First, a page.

# Forums

## Supercharger charging rate

## Supercharger charging rate

While we still have some 120kW SCs, a formula for acceptable charging rate.

Thanks to Bighorn for the formula:

State of Charge (SoC)% +

Charging Rate (CR)kW =

Supercharger (SC)kW rating

or

SoC% + CRkW = SCkW

or

SCkW - SoC% = CRkW

Examples:

120kW - 30% = 90kW

120kW - 60% = 60kW

120kW - 90% = 30kW and dropping

If you start with a SoC of less than 10%, you may briefly see the full 120kW, but the rate will quickly decrease.

Question is - how low is too low? The formula shows what would be an acceptable charging rate.

If you don't see this value, you're either sharing the charger with another car or you should report the stall as defective.

If your using stall 6A, make sure there's no one using 6B. It may not be next to you.

This formula works only with 120kW Superchargers, because the number 100 (%) is close to 120 (kW).

100 is close to 120.

Problem - Bighorn we need a new modified formula for the new 150kW, 250kW, and 75kW Superchargers.

txakoli| May 9, 2019The formula is valid for 85 kWh batteries; not sure about the 90 and 100 kWh. I believe the taper is different.

The formula is not valid for cold soaked batteries, It'll be valid once the battery warms up.

Bighorn| May 9, 2019My original formula was SOC + kW = 125 +/- 7. I’ve seen that top rate of 132 rise some over the years to the mid 140s, albeit briefly when first plugging in. In the LR Model 3 and the 100kWh Model S, the sum is in the 160s which is why travel is more efficient and one can achieve better average speeds over time.

I tried to investigate the 150 kW power yesterday along with the battery pre-heating function, but both my cars were charging in the mid 30kWs which made me suspect there’s been some local throttling. Plugshare reviews this week indicate normal charging speeds for others at the same SC.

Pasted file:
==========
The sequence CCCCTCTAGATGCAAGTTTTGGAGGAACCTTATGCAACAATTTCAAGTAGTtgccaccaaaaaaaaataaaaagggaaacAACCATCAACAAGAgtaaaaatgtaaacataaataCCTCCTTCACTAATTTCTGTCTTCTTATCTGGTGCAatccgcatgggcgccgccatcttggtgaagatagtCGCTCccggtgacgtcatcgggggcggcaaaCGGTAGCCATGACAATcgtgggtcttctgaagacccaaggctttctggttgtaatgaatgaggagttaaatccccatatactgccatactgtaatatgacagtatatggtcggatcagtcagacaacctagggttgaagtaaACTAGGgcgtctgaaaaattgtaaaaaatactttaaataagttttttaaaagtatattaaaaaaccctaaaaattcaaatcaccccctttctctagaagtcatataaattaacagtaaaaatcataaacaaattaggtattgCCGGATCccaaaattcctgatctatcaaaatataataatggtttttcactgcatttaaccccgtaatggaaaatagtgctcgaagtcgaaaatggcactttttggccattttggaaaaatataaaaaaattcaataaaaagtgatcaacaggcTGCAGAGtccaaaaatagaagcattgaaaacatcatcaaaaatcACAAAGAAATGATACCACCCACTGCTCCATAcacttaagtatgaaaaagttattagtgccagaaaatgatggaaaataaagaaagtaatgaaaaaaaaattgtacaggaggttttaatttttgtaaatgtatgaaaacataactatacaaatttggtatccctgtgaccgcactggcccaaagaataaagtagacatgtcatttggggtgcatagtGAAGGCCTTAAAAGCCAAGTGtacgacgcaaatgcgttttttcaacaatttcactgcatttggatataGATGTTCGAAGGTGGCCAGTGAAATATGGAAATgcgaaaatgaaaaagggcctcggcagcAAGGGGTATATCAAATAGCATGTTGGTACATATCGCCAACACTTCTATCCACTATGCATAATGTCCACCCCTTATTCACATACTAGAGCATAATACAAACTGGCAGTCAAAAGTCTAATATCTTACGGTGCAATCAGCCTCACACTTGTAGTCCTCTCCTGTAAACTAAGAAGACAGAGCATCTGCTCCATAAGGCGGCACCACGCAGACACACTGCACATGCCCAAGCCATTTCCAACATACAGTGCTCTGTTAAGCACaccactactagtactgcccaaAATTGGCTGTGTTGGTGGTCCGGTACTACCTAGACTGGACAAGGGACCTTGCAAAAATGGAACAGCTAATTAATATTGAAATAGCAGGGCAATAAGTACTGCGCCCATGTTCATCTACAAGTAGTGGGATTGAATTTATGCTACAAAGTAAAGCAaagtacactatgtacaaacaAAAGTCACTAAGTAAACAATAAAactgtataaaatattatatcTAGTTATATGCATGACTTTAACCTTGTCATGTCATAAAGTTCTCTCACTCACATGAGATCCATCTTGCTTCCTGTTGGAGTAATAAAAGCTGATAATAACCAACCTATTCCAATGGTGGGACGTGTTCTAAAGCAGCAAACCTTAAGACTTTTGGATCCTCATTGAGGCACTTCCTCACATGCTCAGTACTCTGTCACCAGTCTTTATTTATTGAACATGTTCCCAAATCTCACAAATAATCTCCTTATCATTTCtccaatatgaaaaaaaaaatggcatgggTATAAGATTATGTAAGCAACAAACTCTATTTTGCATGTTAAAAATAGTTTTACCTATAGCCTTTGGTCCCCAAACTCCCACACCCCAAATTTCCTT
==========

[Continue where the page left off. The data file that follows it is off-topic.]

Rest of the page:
TeslaTap.com| May 10, 2019There are a lot of factors in getting the full power. Your current SOC, temp of your battery, size of your battery, if someone is using the companion stall (some locations use dedicated 72 kW stalls), and even the temp of the Supercharger module (if too hot) will throttle the power. I made a couple of taper charts that may, with the latest getting 147 kW in an M3 LR: https://teslatap.com/articles/supercharger-superguide/#tapered

Tropopause| May 10, 2019Any thoughts about this YouTube video?

Two LR Model 3's were Supercharged from 5% to 90%; one with the new 12.2.1 software (150 kW), the other with older software (120 kW). The 150 kW car gets a 7% lead but eventually tapers to a rate which is lower than the 120 kW car. In the end, they tied to 90%. Is this the way Tesla intended this new charging to work? I'm not impressed that the faster charging eventually becomes slower.

https://www.youtube.com/watch?v=D_jM4JkL32A

inconel| May 10, 2019I've been wondering about the faster initial charge as well as pre-warming the battery before arriving at a supercharger. With both the battery might get too hot earlier with throttling setting in earlier.

I am sure Tesla has figured out the optimal strategy but it might depend on how high SOC the user wants to go.

ronjolley| May 11, 2019Bighorn - Apologies for the oversimplification of your formula(s). I hadn't had occurence to observe the evolution of your formulas.

BTW - my examples were not based on empirical data, but simply numbers passed through the simple formula.

Interesting that someone surmised that my simple formula and examples worked for a 85kW battery when I own a 2014 P85 with AP1.

Primary purpose of my post is my elusive dream for a simple formula to help newbies know when a charging rate (e.g., 60%, 35%) is normal or a reason for concern.

Perhaps a formula that works for just key SOCs.